Writing in French is also difficult. It has lots of silent agreements, lots of double letters, lots of written accents that do not impact the pronunciation, so you cannot hear them in your head when you’re writing. From my work translating French, I know that even educated French speakers often make writing errors, typically of the “J’ai parler”, when it should be “j’ai parlé” type. It’s even harder for foreign learners. I haven’t really written in Italian, but from the bits that I have written, I’ve found that it has similar challenges to French, but fewer silent letters and that makes it easier.

Mike Sadler

Within the French verb conjugations, there are verbs which are spelled differently but pronounced the same. This makes it harder for a learner of French to understand which form of the verb is being used. When listening to French verbs you may need to rely on context more than when listening to Italian verbs.

As an example, consider the conjugation of the verb “to run” in French and Italian. In French the 1st, 2nd and 3rd person singular are spelled differently but pronounced the same while in Italian all forms of the verb are both spelled and pronounced differently:

Je coursIo corroI run
Tu coursTu corriYou run
Il court/ elle courtLui corre/ lei correHe runs/ she runs
Nous courons Noi corriamo We run
Vous courezVoi correteYou run
Ils courent Loro corronoThey run

Italian verb conjugations are notoriously difficult, as I explained in my article “Six Reasons Why You Should Learn Italianbut still slightly easier than French verb conjugations, because there are no two verb forms which are spelled differently but sound the same in Italian.

There is a number of French words which add an -s to the end of the word to make it plural but the plural and singular versions of the word are pronounced the same. This can make listening harder for a learner of French and force them to rely more on context to understand what is being said.

In French the plural and singular versions of the word “student” are pronounced the same:

FrenchÈtudiant Ètudiants

In French the plural and singular versions of the word “car” are also pronounced the same:

Singular Plural

There are some French words which look, and are pronounced, exactly the same between singular and plural:

Singular Plural
English CountryCountries
French PaysPays
Italian PaesePaesi

The plural and singular of nouns can be difficult to learn in Italian but the vast majority of singular and plural words have a different pronunciation and so there is no ambiguity.

6. The Italian grammar and the French grammar present similar difficulties to learners

The Italian grammar and French grammar present similar difficulties for learners.

In terms of grammar, I think that French and Italian are on a par. Indeed, there are an awful lot of similarities and parallels between French and Italian grammar.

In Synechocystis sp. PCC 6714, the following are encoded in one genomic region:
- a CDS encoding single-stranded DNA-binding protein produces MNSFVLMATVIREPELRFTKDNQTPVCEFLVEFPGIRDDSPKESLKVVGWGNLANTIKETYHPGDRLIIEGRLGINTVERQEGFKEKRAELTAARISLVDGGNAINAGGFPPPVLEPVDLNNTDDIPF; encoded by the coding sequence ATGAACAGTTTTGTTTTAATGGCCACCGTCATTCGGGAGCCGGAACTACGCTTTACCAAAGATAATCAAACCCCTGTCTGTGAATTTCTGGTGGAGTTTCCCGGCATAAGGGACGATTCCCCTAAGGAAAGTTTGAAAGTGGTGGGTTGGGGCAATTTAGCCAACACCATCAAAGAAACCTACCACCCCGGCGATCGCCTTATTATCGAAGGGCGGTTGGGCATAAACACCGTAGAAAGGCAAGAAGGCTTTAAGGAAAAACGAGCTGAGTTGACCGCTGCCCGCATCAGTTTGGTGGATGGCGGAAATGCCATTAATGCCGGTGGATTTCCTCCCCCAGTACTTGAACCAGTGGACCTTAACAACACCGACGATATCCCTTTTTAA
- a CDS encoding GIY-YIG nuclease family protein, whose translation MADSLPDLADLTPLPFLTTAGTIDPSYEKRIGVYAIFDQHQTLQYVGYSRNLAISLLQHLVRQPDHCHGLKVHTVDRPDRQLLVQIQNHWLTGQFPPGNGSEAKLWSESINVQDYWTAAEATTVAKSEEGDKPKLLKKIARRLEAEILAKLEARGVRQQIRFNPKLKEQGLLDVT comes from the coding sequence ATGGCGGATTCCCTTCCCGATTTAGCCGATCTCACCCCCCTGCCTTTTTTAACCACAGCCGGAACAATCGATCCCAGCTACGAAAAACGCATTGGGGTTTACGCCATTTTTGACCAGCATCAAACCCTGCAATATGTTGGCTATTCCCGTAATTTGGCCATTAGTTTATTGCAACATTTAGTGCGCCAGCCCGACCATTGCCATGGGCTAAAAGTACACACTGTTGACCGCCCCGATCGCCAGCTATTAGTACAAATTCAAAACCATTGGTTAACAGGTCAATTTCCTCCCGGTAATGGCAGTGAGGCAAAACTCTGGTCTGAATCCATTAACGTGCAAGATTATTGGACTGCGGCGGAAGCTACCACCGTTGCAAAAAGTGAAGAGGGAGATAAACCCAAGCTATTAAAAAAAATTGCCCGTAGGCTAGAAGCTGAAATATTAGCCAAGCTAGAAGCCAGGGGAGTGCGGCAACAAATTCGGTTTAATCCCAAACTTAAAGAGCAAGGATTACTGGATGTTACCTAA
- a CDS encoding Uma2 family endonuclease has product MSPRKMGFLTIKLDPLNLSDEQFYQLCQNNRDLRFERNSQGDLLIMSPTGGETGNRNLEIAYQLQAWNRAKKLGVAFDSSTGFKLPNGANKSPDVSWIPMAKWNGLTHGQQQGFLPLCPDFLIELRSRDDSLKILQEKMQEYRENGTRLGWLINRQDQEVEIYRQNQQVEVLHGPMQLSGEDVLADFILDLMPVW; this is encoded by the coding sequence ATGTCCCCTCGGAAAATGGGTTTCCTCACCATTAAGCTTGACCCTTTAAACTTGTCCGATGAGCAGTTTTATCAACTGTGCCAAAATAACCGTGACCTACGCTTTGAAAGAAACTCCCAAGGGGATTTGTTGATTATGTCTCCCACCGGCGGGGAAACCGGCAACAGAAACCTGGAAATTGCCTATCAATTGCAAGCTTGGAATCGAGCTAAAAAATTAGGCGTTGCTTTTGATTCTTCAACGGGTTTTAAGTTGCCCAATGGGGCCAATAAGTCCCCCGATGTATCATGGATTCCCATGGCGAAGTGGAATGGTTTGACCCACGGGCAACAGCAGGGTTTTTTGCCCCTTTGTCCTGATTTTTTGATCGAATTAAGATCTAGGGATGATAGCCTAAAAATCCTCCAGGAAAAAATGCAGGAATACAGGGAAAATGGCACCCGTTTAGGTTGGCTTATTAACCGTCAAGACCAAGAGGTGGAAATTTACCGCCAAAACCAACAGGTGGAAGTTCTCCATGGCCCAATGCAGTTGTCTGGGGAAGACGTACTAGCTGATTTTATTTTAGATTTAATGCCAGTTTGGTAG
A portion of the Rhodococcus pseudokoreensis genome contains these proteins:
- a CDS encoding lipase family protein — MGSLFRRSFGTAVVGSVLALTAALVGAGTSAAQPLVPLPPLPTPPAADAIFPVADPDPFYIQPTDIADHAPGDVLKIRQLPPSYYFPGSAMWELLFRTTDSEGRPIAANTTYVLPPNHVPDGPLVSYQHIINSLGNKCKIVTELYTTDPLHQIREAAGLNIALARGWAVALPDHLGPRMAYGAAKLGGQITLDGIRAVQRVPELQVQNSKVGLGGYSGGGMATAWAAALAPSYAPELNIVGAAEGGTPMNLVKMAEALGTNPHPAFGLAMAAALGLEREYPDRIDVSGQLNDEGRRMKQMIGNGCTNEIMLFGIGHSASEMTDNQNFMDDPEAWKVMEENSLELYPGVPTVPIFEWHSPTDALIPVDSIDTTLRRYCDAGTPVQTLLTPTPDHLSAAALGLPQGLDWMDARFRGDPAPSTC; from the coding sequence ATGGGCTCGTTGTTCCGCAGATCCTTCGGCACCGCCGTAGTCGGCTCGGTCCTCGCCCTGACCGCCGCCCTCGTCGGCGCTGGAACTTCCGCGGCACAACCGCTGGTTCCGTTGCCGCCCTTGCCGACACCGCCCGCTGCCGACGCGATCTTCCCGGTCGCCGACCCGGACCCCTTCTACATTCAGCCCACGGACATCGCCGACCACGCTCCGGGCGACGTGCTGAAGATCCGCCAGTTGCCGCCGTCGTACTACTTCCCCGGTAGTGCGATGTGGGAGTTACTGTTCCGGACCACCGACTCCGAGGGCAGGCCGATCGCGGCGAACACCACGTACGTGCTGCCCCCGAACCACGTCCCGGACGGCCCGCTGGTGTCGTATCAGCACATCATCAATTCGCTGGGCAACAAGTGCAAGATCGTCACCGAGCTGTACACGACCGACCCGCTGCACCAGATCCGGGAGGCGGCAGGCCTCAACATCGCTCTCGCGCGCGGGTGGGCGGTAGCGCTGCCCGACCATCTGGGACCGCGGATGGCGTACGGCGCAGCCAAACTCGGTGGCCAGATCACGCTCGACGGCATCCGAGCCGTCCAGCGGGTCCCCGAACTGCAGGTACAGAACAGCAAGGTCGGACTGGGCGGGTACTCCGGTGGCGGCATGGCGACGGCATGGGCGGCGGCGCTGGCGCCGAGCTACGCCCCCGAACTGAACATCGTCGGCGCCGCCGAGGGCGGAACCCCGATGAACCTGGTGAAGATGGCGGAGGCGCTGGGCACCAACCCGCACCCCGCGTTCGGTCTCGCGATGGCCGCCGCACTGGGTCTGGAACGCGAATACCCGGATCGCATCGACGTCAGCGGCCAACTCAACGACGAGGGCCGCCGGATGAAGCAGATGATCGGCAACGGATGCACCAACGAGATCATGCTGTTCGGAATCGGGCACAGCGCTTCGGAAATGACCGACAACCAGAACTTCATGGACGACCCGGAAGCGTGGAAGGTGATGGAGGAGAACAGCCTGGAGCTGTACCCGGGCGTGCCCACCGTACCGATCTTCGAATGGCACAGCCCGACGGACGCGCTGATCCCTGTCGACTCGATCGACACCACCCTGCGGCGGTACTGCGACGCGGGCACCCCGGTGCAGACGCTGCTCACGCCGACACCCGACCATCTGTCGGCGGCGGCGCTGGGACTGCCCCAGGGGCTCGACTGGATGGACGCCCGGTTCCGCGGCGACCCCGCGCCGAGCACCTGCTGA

Mike Sadler

Generally, the two main stumbling blocks for learners of French are:

  • Gender

Both Italian and French are gendered languages, meaning that nouns are inherently masculine or feminine.

The challenge for an English speaker is knowing, or recognising, the gender of each noun and also coordinating the gender of each noun with the word that it refers to, when necessary.

  • Verbs (conjugations, tenses and moods)

Both Italian and French have a larger number of verb conjugations than English and a large number of irregular verbs, which means that learners have to put in a lot of effort to memorise them.

The use of verb tenses in French and Italian can also differ from English, at times.

Finally, both French and Italian have different verb moods (such as the imperative, subjunctive and conditional). The challenge for an English speaker is understanding when to use each mood but also remembering how a verb is conjugated within each mood.

An English speaker may find gender and verbs challenging in both French and Italian.

For an English speaker, Italian is a little easier to learn than French

In conclusion, an English speaker may find Italian slightly easier to learn than French because:

  • Italian pronunciation is easier than French pronunciation
  • Reading Italian is easier than reading French
  • Spoken Italian is easier to understand than spoken French
  • The French spelling and pronunciation can make French grammar harder

My advice is to learn whichever language you prefer to learn, without feeling put off by its complexities. The most important factor in learning a language successfully is your motivation and the time and effort that you decide to put into it.

Mike Sadler

Picture of Mike Sadler

Mike is a professional translator of French and Spanish into English, specializing in human rights and development issues and working mainly for large international agencies.

He previously worked as a schoolteacher and administrator in secondary education (pupils aged 11-18) in England.

Over the years, he has accumulated what he describes as “an alarming collection of qualifications”:

A Bachelor’s degree in Russian and Spanish

A Post-Graduate Certificate in Education

The Final Diploma of the Chartered Institute of Linguists in French

A Master’s in Education Management

The National Professional Qualification for Headteachers

The Post-Graduate Certificate in Translation of the Chartered Institute of Linguists

In his free time, he enjoys traveling, gardening, reading, and playing in the local ukulele band.